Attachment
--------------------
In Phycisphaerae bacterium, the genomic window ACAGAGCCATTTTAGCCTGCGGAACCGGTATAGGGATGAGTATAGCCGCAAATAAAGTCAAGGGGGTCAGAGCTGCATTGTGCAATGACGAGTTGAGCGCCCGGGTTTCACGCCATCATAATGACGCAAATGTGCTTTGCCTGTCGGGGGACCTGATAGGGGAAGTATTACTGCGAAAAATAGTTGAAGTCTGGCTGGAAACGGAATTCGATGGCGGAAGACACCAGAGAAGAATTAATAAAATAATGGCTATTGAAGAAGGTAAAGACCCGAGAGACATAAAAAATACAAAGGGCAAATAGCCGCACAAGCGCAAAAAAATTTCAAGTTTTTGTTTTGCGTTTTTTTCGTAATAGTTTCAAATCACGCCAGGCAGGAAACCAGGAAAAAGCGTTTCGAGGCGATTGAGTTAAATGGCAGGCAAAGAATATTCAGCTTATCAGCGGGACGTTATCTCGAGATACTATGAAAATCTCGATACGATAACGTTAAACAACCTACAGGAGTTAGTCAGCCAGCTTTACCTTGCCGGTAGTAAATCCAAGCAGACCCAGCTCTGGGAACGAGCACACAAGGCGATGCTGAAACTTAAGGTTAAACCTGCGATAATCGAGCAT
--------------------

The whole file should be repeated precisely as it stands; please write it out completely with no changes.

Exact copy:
In Phycisphaerae bacterium, the genomic window ACAGAGCCATTTTAGCCTGCGGAACCGGTATAGGGATGAGTATAGCCGCAAATAAAGTCAAGGGGGTCAGAGCTGCATTGTGCAATGACGAGTTGAGCGCCCGGGTTTCACGCCATCATAATGACGCAAATGTGCTTTGCCTGTCGGGGGACCTGATAGGGGAAGTATTACTGCGAAAAATAGTTGAAGTCTGGCTGGAAACGGAATTCGATGGCGGAAGACACCAGAGAAGAATTAATAAAATAATGGCTATTGAAGAAGGTAAAGACCCGAGAGACATAAAAAATACAAAGGGCAAATAGCCGCACAAGCGCAAAAAAATTTCAAGTTTTTGTTTTGCGTTTTTTTCGTAATAGTTTCAAATCACGCCAGGCAGGAAACCAGGAAAAAGCGTTTCGAGGCGATTGAGTTAAATGGCAGGCAAAGAATATTCAGCTTATCAGCGGGACGTTATCTCGAGATACTATGAAAATCTCGATACGATAACGTTAAACAACCTACAGGAGTTAGTCAGCCAGCTTTACCTTGCCGGTAGTAAATCCAAGCAGACCCAGCTCTGGGAACGAGCACACAAGGCGATGCTGAAACTTAAGGTTAAACCTGCGATAATCGAGCAT